American Civil Rights: African Americans

HideShow resource information

This is part timeline part general infomation that can be used to support your own notes on African Americans and their fight for Civil Rights between 1865 and 1992.

1863 The Emancipation Proclamation - the Emancipation Proclamation was a speech made by Abraham Lincoln on the 1st January 1863 during the American Civil War. In this speech he declared that all slaves and people classed as belonging to the state where be "forever free" and that the military, naval and government autorities "will recognise and maintain the freedom of such persons". He stated that all slaves woud be freed

Reconstruction Era 1865-1877

13th Amendment - the 13th Amendment was granted in 1865 and this freed the slaves, most people see this as a good thing as it meant that they were no longer bound to an owner and treated like a commodity. However the majority of ex-slaves had no education, no money, no home and nowhere to go, so stayed working for the plantation owners.

14th Amendment - the 14th Amendment was passed in 1868 and granted African Americans Citizenship. Until this point African Americans had been either owned or were classed as immigrants. The 14th Amendments gave African Americans the rights of normal White Americans although they still could not vote and in many states, particually the South, they were treated as second class citizens.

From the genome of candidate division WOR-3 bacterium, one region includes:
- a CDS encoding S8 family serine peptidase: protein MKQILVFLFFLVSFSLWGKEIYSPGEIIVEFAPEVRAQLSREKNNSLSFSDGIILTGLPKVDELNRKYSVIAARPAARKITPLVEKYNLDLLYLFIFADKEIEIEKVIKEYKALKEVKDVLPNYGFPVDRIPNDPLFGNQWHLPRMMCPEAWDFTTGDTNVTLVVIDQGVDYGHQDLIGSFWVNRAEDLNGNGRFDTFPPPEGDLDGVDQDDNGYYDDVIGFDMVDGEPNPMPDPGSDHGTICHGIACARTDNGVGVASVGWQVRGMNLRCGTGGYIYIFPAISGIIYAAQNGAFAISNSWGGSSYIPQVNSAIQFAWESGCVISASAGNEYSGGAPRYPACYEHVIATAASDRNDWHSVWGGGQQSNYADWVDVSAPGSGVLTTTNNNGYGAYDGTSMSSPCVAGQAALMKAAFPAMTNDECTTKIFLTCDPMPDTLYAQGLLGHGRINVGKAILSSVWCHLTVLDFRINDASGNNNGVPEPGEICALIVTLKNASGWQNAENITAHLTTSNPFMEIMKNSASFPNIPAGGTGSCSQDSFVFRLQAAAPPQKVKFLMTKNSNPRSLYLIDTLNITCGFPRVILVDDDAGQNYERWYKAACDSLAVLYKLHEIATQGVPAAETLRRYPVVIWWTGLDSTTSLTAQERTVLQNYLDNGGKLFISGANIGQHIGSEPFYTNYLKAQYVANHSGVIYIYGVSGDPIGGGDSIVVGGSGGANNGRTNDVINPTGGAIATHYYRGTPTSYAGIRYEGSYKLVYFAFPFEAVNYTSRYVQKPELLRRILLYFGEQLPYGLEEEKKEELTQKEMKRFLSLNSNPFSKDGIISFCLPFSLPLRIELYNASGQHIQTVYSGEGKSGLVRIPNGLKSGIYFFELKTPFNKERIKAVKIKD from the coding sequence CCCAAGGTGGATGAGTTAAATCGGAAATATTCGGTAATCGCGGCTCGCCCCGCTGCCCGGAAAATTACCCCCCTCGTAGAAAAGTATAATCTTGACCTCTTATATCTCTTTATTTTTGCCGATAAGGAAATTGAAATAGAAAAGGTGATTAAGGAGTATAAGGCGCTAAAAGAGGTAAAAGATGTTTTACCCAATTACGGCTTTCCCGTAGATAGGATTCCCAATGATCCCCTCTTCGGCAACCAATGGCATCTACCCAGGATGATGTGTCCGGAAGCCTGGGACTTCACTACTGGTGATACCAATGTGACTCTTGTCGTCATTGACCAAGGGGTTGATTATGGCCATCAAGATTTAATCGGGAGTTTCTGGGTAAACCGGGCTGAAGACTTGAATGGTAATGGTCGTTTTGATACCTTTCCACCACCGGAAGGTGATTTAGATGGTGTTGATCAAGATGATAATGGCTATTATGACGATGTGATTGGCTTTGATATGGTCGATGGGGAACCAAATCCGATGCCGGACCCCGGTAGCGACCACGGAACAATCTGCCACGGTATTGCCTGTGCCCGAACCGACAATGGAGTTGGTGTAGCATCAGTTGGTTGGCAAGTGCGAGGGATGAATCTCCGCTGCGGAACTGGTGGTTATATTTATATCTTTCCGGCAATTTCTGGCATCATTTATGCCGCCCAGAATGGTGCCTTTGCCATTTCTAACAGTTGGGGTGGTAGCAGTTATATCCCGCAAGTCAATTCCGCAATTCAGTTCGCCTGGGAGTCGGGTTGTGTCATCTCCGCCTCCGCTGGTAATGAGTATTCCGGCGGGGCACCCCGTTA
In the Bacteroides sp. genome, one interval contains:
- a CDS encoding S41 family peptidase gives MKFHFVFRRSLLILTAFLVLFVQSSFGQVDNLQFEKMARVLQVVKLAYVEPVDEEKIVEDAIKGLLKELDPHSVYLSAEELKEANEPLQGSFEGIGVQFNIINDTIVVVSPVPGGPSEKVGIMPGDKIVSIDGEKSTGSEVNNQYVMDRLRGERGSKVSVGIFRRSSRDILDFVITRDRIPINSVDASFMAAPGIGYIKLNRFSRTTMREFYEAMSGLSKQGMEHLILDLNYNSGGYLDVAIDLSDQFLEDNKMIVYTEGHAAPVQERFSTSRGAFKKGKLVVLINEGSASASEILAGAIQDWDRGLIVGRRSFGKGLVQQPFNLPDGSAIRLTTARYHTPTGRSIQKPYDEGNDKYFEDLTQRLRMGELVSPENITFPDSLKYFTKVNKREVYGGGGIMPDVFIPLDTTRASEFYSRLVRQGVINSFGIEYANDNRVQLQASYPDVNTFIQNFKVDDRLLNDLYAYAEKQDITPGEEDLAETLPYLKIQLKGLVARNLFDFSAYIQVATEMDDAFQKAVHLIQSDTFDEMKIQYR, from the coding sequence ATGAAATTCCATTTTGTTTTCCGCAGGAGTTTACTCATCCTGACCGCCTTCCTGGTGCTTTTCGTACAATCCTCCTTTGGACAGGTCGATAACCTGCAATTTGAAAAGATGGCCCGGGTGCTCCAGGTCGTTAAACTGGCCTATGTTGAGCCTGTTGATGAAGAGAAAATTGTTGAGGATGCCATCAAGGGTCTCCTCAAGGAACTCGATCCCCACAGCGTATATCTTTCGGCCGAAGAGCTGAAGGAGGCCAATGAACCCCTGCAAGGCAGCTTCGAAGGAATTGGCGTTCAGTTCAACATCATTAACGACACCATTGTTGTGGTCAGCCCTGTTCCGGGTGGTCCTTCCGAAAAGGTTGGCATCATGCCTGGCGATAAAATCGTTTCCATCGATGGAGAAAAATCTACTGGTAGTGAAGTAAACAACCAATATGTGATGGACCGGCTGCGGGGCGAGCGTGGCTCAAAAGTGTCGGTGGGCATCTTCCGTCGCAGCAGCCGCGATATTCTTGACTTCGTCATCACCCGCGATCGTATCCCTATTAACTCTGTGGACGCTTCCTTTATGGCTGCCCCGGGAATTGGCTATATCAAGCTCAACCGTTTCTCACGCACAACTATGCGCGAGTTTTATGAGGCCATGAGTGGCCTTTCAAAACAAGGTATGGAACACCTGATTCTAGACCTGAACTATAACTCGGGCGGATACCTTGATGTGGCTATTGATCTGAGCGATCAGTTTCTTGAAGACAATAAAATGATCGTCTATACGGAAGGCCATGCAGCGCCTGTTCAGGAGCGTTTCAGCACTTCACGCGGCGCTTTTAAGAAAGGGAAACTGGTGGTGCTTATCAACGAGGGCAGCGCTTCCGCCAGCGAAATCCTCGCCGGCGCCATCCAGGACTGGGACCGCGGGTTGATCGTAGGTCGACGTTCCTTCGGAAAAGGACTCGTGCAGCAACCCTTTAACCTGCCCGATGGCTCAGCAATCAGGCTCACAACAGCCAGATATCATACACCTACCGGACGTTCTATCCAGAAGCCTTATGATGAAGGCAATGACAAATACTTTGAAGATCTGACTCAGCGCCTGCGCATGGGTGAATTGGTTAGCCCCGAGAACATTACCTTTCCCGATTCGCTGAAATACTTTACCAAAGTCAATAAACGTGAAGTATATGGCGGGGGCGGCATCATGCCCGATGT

15th Amendment - the 15th Amendment was passed in 1870 and granted men the right to vote (women were excluded). This allowed African American men the right to vote which was a huge step forward however their right was often blocked by white men using Black Codes and Jim Crow Laws which segregated them from society. This meant that by 1877 most African American men were barred from voting.

Freedman's Bureau - The Freedman's Bureau was an attempt made to help support ex-slaves during the Reconstruction Era. It was designed to support ex-slaves by educating them, as the majority had no formal education, and providing short term accomodation until they could find a perminant home. However although this was a good start the Bureau was closed in 1872.

1896 Plessy Vs Ferguson - this was a test case, testing the laws on Segregation. In Louisiana a law had been passed in 1890 stating that blacks and whites should have separate carriages on the train. Homer Plessy a man classed as black although he had more white hertitage then black. Plessy was arrested in1892 for sitting in the White carriage of a train on the East Louisiana Railway. the Judge John Howard Ferguson foudn him guilty in court dispite his own view that the law was "unconstitutional on trains that traveled through many states". Plessy appealed and it went to the Supreme Court in 1896. Plessy was found guilty once again as Louisiana Law did not violate the 13th and 14th Amendments. The judge said that he was not forced to be a slave and that he was treated the same just separately. This case coined the trem 'Separate But Equal'.

Black Codes and Jim


Sally McClymont


This is brilliant Ellie, well done!!!



Omg, I love you!



this is sooo helpful thanks 



Thanx I love this! It's a great summary :)

Harriet Addy


Brilliant thanks!!!!!



THANK YOU!!!!!!!!! ***

James Richardson


A great resource, thank you so much



This is exactly what I needed, thank you so much! 



Wow! This is amazing!!!! 



So great! Thanks!



p e n g

Similar History resources:

See all History resources »See all America - 19th and 20th century resources »